Sometimes a marketing campaign will be different if a project is targeting investors

Peter ChittendenJune 11, 20120 min read

“Let’s buy an investment apartment” – now I am not really sure how many times I have overheard or been part of a discussion when this suggestion has entered the conversation.

With the financial meltdown of 2008 and the current wobbly state of many European economies the notion of any sort of investment has taken on new meaning. It’s reasonable to suggest that in the minds of many private investors it is security that is the main aspiration. How real estate will emerge over the long term is not yet clear, but I see continued evidence that investing in real estate is still a very popular idea.

Over the next few posts I am going to go over how reaching the private investor fits into the project marketing mix.

There is little doubt that Australians are generally attracted to property, and while they are not alone, they like it and understand it. It fits many lifestyle aspirations, and it’s a tangible asset.

The tax system encourages real estate investment and there are lots of options, including some new ideas, like adaptive apartments, to enter the market and with care the track record holds up well.

While individual circumstances will always be diverse for many people after the family home is under control, another financial goal is frequently to own an investment property. This can also be a preference that works in reverse where the acquisition of one or two investment properties can become the leverage to buy your own home.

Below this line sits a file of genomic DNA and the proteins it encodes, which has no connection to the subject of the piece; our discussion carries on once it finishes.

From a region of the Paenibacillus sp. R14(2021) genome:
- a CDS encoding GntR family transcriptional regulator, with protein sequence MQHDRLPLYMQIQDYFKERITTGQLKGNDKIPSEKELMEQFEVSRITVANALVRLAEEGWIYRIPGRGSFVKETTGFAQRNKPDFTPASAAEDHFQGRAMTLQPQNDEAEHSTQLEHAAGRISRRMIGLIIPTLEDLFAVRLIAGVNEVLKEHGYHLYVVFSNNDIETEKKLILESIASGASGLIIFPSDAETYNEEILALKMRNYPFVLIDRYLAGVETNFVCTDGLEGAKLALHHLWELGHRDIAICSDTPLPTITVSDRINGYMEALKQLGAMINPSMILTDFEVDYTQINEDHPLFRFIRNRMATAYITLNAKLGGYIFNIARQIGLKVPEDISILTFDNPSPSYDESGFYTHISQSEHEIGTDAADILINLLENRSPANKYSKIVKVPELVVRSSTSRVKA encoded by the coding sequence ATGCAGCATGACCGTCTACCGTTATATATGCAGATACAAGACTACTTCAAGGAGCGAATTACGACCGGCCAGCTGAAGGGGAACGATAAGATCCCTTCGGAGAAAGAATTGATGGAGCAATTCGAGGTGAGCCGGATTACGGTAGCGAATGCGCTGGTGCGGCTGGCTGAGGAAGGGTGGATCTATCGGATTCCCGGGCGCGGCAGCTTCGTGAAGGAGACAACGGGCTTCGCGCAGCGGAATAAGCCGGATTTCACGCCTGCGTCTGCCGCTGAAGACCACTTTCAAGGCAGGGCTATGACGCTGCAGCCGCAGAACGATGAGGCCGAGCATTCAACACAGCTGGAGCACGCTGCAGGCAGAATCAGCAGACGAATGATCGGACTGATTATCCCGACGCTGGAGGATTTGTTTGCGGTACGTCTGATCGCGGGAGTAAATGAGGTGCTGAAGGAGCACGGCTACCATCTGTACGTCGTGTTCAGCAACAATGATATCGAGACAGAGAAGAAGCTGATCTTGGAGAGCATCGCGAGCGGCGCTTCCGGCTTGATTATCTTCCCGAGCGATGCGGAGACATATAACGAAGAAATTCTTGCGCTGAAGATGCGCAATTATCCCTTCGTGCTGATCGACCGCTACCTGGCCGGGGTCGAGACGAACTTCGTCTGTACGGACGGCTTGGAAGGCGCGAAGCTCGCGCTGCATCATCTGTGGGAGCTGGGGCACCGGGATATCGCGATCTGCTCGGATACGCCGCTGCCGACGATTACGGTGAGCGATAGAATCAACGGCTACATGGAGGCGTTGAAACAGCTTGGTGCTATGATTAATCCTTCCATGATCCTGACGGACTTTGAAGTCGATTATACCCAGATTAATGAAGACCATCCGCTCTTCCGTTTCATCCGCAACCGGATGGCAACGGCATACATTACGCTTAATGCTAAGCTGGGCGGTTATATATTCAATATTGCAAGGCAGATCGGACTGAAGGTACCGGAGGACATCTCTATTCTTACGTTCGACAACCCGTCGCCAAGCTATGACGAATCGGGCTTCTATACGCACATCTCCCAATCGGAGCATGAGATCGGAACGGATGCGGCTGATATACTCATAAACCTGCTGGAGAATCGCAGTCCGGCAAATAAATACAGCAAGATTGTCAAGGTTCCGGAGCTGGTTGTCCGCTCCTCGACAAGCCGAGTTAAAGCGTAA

The fact that the taxation system allows negative gearing, which can allow a tax deduction for investment losses, is frequently seen as a major influence. It’s a policy that is sometimes seen as having a harmful impact on housing affordability.

However, while negative gearing is a factor in the property investment market, according to a survey undertaken by the Australian Bureau of Statistics only 15.7% respondents noted negative as a key motivation to invest.

Target investors as a first base understanding

The figures are a little out of date (as last year’s census is yet to be released), but an estimated 28% of Australian households occupy rental accommodation, 22% of which is private investment stock the other 6% being public housing. This current figure indicates are large market for investment properties, and the stock is held by approximately 590,000 individual owners.

Investors by any measure play a major part in the housing market, and as a result they will always be an important and critical target market that needs to be reflected in the project marketing mix.



However, while the appeal of particular projects could either encourage or conversely have limited appeal among investors it is important to have an insightful understanding of the target market. To assume that only owner-occupiers or mainly investors will be attracted to a particular project is too one-dimensional.

This is a particular need for full consideration in “transitional areas” where the demographic mix is in a state of change, such as inner city, fringe or former industrial areas that are being reshaped by development activity.